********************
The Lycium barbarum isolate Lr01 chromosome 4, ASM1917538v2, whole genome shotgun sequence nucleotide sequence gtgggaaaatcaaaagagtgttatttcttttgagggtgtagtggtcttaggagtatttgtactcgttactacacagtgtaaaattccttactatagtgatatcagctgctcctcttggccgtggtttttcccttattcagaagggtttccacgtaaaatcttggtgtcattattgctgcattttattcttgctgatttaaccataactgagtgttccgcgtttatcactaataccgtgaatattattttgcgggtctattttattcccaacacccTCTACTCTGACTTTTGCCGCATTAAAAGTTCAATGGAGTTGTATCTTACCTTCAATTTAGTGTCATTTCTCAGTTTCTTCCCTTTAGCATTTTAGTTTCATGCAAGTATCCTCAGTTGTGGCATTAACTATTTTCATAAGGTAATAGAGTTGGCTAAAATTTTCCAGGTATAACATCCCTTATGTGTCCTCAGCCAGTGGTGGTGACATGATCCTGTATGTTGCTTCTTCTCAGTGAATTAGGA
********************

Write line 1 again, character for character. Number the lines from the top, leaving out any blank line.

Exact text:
The Lycium barbarum isolate Lr01 chromosome 4, ASM1917538v2, whole genome shotgun sequence nucleotide sequence gtgggaaaatcaaaagagtgttatttcttttgagggtgtagtggtcttaggagtatttgtactcgttactacacagtgtaaaattccttactatagtgatatcagctgctcctcttggccgtggtttttcccttattcagaagggtttccacgtaaaatcttggtgtcattattgctgcattttattcttgctgatttaaccataactgagtgttccgcgtttatcactaataccgtgaatattattttgcgggtctattttattcccaacacccTCTACTCTGACTTTTGCCGCATTAAAAGTTCAATGGAGTTGTATCTTACCTTCAATTTAGTGTCATTTCTCAGTTTCTTCCCTTTAGCATTTTAGTTTCATGCAAGTATCCTCAGTTGTGGCATTAACTATTTTCATAAGGTAATAGAGTTGGCTAAAATTTTCCAGGTATAACATCCCTTATGTGTCCTCAGCCAGTGGTGGTGACATGATCCTGTATGTTGCTTCTTCTCAGTGAATTAGGA